About Yahoo Falls
Yahoo Falls maybe considered the tallest waterfall in the state of Kentucky at 113ft.
The hiking trail also featured an attractive natural arch called the Yahoo Arch so it was one of the few excursions where you can combine a natural waterfall with a natural arch.
However, given the waterfall’s seasonal and light flowing nature, a visit may still not be warranted unless there had been significant rainfall not long beforehand.
Such was the case during our excursion to Yahoo Falls in late October 2012.
It was in a trickling state and required long exposure photographs to allow the thin falls to even show up in the photos.
I’d imagine that a more reliable time to see this waterfall would be in the Spring.
Even though I was lured by the thought of Autumn colors juxtaposed with the falls, it seemed like Fall just wasn’t very reliable for waterfall hunting as far as Yahoo Falls was concerned.
Hiking to Yahoo Falls
During our visit, the direct path going down steps to the base of Yahoo Falls was closed.
So we actually had to hike a little longer than the reported 0.3 miles as we went over a creek crossing at the top of the falls, then we walked past some additional underwhelming top down overlooks before descending some steep switchbacks towards the base.
That descending path passed under some overhanging cliffs as it approached the large amphitheater with deep alcove at the bottom of the Yahoo Falls.
In addition to the readily available angled views of the waterfall, the trail kept going to provide a couple more ways to experience it.
The first one involved going into the alcove behind the falls.
A second way to experience Yahoo Falls was from a separate view down a steep and slippery set of rock stairs that went directly to where the falls would hit the rocks at its base.
I’d guess it was a minimum of 0.5 miles or so each way via the detour that we were forced to take.
I believe those trails that kept going would ultimately rejoin the closed off direct access path.
Hiking from Yahoo Falls to the Yahoo Arch
Despite the underwhelming performance of the Yahoo Falls, one thing it did have that was worth the diversion was the opportunity to check out a natural arch called Yahoo Arch.
Even though it was on an out-and-back spur path (adding another 1.6 miles round trip to the existing hike to view Yahoo Falls), the intriguing arch had trees growing on its span.
That was something I wasn’t used to seeing when it came to arches (especially those from the American Southwest).
The spur path to the natural arch deviated from the main Yahoo Falls Trail at a signposted junction.
It was just before the main trail descended to the base of Yahoo Falls via the detour we took.
The arch trail generally went uphill before passing by a large alcove that preceded the arch itself.
I recalled there was one somewhat confusing part of the trail where it seemed to disappear once it started to veer towards then away from a gurgling creek, which I believe is a different creek than the one responsible for Yahoo Falls.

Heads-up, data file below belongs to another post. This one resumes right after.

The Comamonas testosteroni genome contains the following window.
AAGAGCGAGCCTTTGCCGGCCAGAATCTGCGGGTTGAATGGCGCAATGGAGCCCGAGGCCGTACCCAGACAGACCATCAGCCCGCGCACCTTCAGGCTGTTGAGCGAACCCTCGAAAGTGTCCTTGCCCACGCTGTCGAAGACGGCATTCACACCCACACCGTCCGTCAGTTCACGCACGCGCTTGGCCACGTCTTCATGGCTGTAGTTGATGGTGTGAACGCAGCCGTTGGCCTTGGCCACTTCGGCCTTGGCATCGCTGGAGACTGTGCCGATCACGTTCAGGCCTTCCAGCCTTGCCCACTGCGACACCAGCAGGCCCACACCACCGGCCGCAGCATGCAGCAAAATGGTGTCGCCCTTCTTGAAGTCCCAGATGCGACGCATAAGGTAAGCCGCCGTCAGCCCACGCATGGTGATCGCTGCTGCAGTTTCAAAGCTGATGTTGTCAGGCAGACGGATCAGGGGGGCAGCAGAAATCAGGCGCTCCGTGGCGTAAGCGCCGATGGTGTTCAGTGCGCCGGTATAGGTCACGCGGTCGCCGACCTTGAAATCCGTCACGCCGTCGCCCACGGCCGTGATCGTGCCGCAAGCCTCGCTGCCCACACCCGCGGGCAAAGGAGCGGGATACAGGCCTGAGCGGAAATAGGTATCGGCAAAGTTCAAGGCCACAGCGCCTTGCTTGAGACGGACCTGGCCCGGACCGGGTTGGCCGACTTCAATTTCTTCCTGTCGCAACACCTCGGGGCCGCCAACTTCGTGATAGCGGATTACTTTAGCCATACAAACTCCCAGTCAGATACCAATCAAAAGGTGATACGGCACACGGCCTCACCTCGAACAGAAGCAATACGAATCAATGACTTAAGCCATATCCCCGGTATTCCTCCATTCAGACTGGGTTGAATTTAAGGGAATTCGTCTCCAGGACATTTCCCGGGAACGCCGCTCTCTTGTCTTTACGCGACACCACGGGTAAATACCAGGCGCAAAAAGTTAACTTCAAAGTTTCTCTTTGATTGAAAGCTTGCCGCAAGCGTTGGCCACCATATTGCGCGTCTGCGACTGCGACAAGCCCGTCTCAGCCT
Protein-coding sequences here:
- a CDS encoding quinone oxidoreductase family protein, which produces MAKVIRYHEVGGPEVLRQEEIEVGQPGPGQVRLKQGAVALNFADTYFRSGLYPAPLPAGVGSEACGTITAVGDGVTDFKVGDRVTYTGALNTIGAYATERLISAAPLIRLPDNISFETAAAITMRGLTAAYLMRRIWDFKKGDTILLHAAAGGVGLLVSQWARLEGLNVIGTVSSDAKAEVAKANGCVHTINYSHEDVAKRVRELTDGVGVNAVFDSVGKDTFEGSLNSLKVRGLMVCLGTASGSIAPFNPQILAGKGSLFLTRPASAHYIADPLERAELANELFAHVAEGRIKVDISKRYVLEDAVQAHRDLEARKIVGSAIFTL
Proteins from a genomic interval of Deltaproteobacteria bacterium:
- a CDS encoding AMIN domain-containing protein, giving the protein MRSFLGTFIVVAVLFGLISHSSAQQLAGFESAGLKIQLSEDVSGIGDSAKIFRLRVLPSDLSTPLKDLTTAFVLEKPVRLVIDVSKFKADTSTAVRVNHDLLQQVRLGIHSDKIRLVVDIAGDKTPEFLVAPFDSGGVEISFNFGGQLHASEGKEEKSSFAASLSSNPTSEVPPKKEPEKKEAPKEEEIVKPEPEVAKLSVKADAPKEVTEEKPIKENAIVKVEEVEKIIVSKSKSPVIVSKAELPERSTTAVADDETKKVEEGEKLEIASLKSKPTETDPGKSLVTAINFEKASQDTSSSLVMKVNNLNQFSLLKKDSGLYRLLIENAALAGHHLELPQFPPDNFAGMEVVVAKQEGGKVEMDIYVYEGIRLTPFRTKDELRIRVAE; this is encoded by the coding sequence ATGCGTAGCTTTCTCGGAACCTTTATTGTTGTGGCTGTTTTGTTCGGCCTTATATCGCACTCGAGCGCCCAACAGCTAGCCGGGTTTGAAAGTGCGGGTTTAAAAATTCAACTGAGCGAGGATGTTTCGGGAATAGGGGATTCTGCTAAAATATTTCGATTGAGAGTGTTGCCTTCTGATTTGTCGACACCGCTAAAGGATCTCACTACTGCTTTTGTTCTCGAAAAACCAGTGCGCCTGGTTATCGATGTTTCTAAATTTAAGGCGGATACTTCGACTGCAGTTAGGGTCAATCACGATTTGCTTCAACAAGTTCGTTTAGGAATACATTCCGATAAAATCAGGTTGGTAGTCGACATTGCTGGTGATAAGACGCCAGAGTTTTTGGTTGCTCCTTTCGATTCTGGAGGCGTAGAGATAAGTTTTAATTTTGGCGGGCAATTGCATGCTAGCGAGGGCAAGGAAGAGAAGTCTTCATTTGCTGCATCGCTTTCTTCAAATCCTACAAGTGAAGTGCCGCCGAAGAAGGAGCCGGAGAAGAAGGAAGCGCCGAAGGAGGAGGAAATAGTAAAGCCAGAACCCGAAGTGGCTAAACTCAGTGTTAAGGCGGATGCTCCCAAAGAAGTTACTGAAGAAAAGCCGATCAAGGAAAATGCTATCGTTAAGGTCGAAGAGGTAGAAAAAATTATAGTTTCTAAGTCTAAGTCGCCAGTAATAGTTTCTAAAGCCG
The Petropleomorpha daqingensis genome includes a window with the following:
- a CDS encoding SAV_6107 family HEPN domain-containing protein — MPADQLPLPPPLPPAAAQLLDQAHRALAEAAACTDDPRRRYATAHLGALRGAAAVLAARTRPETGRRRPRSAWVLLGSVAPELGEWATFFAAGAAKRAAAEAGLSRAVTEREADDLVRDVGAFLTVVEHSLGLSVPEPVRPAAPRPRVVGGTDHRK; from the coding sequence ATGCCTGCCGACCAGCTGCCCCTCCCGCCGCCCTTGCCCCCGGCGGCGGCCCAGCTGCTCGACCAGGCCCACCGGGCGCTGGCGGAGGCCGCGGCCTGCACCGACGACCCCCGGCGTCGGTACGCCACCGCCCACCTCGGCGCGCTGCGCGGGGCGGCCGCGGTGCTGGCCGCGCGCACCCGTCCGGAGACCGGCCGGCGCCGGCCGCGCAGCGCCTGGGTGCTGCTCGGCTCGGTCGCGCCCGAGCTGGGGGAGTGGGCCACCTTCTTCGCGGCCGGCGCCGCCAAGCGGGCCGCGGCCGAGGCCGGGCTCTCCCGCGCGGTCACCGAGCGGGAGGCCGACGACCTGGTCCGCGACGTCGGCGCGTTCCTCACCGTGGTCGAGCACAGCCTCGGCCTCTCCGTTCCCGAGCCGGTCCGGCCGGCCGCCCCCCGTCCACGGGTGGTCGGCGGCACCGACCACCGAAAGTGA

The key was to look for a narrow trail that started its ascent (on the right looking away from the creek) to continue onwards to the arch.
Once at the Yahoo Arch, I was able to walk through the underside of the long flat span.
Then, I was able to scramble up towards the ledge on the far side of the arch where I could better appreciate the miracle of trees growing on the eccentric land bridge supporting them.
There was some mild exposure to drop offs and muddy surfaces above the Yahoo Arch, but for the most part, it was relatively safe as long as the hazards were respected.
I believe the name of the falls and arch was a bastardization of a Native American word (possibly derived from the Muscogee people).
It has nothing to do with the old internet search and web news company.
Yahoo Falls resides in the Big South Fork National River and Recreation Area near Whitley City, Kentucky. It is administered by the National Park Service. For information or inquiries about the area as well as current conditions, visit their website.
We came to Yahoo Falls and Yahoo Arch from Cumberland Falls so we’ll describe how to get there using this as the starting point.
Go to the Cumberland Falls page for directions on how to get there.
Roughly speaking, it took around a half-hour to drive from Williamsburg to Cumberland Falls.
From the Cumberland Falls parking lot, continue west on Hwy 90 for about 2.7 miles.
Turn left onto Hwy 700 (KY700) then follow this road past the US27 (about 11 miles from the US90/KY700 junction) towards Yahoo Falls Rd (15 miles from the US90/KY700 junction or 4 miles west of US27).
Turn right onto the signposted Yahoo Falls Rd and follow this unpaved road for about 1.5 miles to the car park at its end.
From this town, go north on the US27 for about 1.4 miles then turn left onto the KY700 and follow it for about 4 miles to the unpaved Yahoo Rd on the right.
The arch and waterfall were on their own little reserve even though it’s technically part of the Daniel Boone National Forest.
It’s also been said to be part of the Big South Fork (of the Cumberland River), which encompasses parts of southern Kentucky and northern Tennessee.
Finally, for a bit of context, Williamsburg (the nearest town where we stayed) was 70 miles (over an hour drive) north of Knoxville, Tennessee, 183 miles (3 hours drive) northwest of Asheville, North Carolina, and 103 miles (over 90 minutes drive) south of Lexington.
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